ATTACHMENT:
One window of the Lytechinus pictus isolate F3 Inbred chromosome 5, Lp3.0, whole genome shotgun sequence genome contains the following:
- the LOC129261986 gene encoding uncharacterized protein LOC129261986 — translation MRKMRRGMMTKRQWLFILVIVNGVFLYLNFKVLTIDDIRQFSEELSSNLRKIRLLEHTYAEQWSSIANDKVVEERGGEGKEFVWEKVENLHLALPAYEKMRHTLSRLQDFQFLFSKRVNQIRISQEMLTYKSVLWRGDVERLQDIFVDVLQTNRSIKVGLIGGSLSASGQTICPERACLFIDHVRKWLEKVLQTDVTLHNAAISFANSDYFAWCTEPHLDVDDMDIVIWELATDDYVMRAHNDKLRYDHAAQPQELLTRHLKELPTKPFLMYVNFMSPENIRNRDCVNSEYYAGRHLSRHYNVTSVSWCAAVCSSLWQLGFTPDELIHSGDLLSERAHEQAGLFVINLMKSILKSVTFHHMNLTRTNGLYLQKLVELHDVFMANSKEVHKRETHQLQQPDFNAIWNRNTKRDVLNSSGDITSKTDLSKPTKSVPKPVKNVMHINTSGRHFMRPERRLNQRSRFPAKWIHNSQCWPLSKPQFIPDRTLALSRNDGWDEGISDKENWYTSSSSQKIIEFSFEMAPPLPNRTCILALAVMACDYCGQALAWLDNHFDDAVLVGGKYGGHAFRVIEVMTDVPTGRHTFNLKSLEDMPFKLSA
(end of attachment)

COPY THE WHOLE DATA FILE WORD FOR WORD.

One window of the Lytechinus pictus isolate F3 Inbred chromosome 5, Lp3.0, whole genome shotgun sequence genome contains the following:
- the LOC129261986 gene encoding uncharacterized protein LOC129261986 — translation MRKMRRGMMTKRQWLFILVIVNGVFLYLNFKVLTIDDIRQFSEELSSNLRKIRLLEHTYAEQWSSIANDKVVEERGGEGKEFVWEKVENLHLALPAYEKMRHTLSRLQDFQFLFSKRVNQIRISQEMLTYKSVLWRGDVERLQDIFVDVLQTNRSIKVGLIGGSLSASGQTICPERACLFIDHVRKWLEKVLQTDVTLHNAAISFANSDYFAWCTEPHLDVDDMDIVIWELATDDYVMRAHNDKLRYDHAAQPQELLTRHLKELPTKPFLMYVNFMSPENIRNRDCVNSEYYAGRHLSRHYNVTSVSWCAAVCSSLWQLGFTPDELIHSGDLLSERAHEQAGLFVINLMKSILKSVTFHHMNLTRTNGLYLQKLVELHDVFMANSKEVHKRETHQLQQPDFNAIWNRNTKRDVLNSSGDITSKTDLSKPTKSVPKPVKNVMHINTSGRHFMRPERRLNQRSRFPAKWIHNSQCWPLSKPQFIPDRTLALSRNDGWDEGISDKENWYTSSSSQKIIEFSFEMAPPLPNRTCILALAVMACDYCGQALAWLDNHFDDAVLVGGKYGGHAFRVIEVMTDVPTGRHTFNLKSLEDMPFKLSA